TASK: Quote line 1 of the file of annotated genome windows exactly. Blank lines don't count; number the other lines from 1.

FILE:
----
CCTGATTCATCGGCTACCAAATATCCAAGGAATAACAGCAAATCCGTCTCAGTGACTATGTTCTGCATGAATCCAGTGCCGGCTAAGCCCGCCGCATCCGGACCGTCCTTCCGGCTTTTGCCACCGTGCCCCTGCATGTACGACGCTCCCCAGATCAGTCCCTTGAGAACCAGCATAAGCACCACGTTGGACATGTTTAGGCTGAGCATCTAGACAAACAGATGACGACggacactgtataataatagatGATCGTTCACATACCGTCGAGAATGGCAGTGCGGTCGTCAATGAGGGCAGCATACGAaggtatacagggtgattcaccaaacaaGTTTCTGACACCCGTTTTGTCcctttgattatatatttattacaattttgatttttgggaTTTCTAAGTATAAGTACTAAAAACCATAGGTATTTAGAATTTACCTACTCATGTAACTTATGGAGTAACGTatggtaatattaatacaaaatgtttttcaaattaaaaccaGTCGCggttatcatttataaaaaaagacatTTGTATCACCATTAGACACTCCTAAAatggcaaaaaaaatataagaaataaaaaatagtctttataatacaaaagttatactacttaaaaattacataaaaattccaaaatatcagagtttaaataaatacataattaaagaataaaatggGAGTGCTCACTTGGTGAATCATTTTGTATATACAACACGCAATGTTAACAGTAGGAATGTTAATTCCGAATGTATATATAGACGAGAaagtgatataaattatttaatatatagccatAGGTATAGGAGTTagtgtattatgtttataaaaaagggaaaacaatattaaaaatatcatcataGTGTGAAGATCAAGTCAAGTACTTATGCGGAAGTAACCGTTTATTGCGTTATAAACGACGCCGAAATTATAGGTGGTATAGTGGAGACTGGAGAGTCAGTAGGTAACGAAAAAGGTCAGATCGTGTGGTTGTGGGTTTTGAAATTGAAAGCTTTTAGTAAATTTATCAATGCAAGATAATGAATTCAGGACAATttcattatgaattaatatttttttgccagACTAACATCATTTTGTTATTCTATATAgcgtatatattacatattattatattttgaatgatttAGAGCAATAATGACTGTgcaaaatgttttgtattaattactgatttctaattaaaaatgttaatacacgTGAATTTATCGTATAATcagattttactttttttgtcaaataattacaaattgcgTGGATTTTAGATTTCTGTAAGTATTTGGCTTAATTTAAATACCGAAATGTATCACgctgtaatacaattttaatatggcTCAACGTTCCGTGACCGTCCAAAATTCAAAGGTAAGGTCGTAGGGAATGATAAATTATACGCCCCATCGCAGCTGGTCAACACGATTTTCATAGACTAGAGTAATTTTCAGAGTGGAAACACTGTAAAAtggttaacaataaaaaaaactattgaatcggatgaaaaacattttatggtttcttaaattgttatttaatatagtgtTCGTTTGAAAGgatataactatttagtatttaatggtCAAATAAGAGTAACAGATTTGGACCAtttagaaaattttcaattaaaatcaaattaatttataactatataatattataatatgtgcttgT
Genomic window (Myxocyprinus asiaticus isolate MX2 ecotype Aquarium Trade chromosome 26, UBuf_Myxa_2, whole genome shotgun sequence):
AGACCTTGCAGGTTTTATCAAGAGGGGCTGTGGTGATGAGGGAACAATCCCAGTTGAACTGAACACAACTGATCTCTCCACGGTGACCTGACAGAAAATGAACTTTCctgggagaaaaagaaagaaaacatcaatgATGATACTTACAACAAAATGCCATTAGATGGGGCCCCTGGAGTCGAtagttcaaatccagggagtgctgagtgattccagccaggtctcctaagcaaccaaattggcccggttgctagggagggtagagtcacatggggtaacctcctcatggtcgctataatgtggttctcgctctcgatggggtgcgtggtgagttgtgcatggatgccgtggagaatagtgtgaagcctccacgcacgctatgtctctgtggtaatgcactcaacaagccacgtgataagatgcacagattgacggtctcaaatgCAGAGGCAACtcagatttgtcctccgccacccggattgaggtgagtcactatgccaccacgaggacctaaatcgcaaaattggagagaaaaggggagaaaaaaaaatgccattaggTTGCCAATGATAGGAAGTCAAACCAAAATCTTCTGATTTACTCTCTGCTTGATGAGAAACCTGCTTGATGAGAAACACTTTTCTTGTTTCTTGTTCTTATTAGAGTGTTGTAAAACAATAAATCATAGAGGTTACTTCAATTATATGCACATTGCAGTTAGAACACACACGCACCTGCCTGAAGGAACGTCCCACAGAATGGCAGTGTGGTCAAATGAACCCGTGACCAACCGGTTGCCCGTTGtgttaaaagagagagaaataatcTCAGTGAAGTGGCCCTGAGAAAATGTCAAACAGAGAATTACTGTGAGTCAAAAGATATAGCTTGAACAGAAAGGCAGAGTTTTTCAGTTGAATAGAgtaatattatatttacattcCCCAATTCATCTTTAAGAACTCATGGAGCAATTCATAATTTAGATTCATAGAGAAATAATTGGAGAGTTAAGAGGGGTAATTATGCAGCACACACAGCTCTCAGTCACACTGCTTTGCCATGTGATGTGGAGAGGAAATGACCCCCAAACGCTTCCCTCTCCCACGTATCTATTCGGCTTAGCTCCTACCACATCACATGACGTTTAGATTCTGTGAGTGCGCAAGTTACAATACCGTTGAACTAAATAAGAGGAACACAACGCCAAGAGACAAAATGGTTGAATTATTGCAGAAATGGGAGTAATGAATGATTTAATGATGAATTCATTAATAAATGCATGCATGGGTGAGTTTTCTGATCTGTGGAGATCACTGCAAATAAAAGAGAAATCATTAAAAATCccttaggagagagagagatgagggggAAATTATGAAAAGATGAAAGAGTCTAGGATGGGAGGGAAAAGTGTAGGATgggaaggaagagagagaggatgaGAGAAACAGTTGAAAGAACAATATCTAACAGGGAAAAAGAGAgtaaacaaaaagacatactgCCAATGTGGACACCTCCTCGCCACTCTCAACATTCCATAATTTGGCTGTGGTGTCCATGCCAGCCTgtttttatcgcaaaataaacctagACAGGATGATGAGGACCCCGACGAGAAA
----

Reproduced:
CCTGATTCATCGGCTACCAAATATCCAAGGAATAACAGCAAATCCGTCTCAGTGACTATGTTCTGCATGAATCCAGTGCCGGCTAAGCCCGCCGCATCCGGACCGTCCTTCCGGCTTTTGCCACCGTGCCCCTGCATGTACGACGCTCCCCAGATCAGTCCCTTGAGAACCAGCATAAGCACCACGTTGGACATGTTTAGGCTGAGCATCTAGACAAACAGATGACGACggacactgtataataatagatGATCGTTCACATACCGTCGAGAATGGCAGTGCGGTCGTCAATGAGGGCAGCATACGAaggtatacagggtgattcaccaaacaaGTTTCTGACACCCGTTTTGTCcctttgattatatatttattacaattttgatttttgggaTTTCTAAGTATAAGTACTAAAAACCATAGGTATTTAGAATTTACCTACTCATGTAACTTATGGAGTAACGTatggtaatattaatacaaaatgtttttcaaattaaaaccaGTCGCggttatcatttataaaaaaagacatTTGTATCACCATTAGACACTCCTAAAatggcaaaaaaaatataagaaataaaaaatagtctttataatacaaaagttatactacttaaaaattacataaaaattccaaaatatcagagtttaaataaatacataattaaagaataaaatggGAGTGCTCACTTGGTGAATCATTTTGTATATACAACACGCAATGTTAACAGTAGGAATGTTAATTCCGAATGTATATATAGACGAGAaagtgatataaattatttaatatatagccatAGGTATAGGAGTTagtgtattatgtttataaaaaagggaaaacaatattaaaaatatcatcataGTGTGAAGATCAAGTCAAGTACTTATGCGGAAGTAACCGTTTATTGCGTTATAAACGACGCCGAAATTATAGGTGGTATAGTGGAGACTGGAGAGTCAGTAGGTAACGAAAAAGGTCAGATCGTGTGGTTGTGGGTTTTGAAATTGAAAGCTTTTAGTAAATTTATCAATGCAAGATAATGAATTCAGGACAATttcattatgaattaatatttttttgccagACTAACATCATTTTGTTATTCTATATAgcgtatatattacatattattatattttgaatgatttAGAGCAATAATGACTGTgcaaaatgttttgtattaattactgatttctaattaaaaatgttaatacacgTGAATTTATCGTATAATcagattttactttttttgtcaaataattacaaattgcgTGGATTTTAGATTTCTGTAAGTATTTGGCTTAATTTAAATACCGAAATGTATCACgctgtaatacaattttaatatggcTCAACGTTCCGTGACCGTCCAAAATTCAAAGGTAAGGTCGTAGGGAATGATAAATTATACGCCCCATCGCAGCTGGTCAACACGATTTTCATAGACTAGAGTAATTTTCAGAGTGGAAACACTGTAAAAtggttaacaataaaaaaaactattgaatcggatgaaaaacattttatggtttcttaaattgttatttaatatagtgtTCGTTTGAAAGgatataactatttagtatttaatggtCAAATAAGAGTAACAGATTTGGACCAtttagaaaattttcaattaaaatcaaattaatttataactatataatattataatatgtgcttgT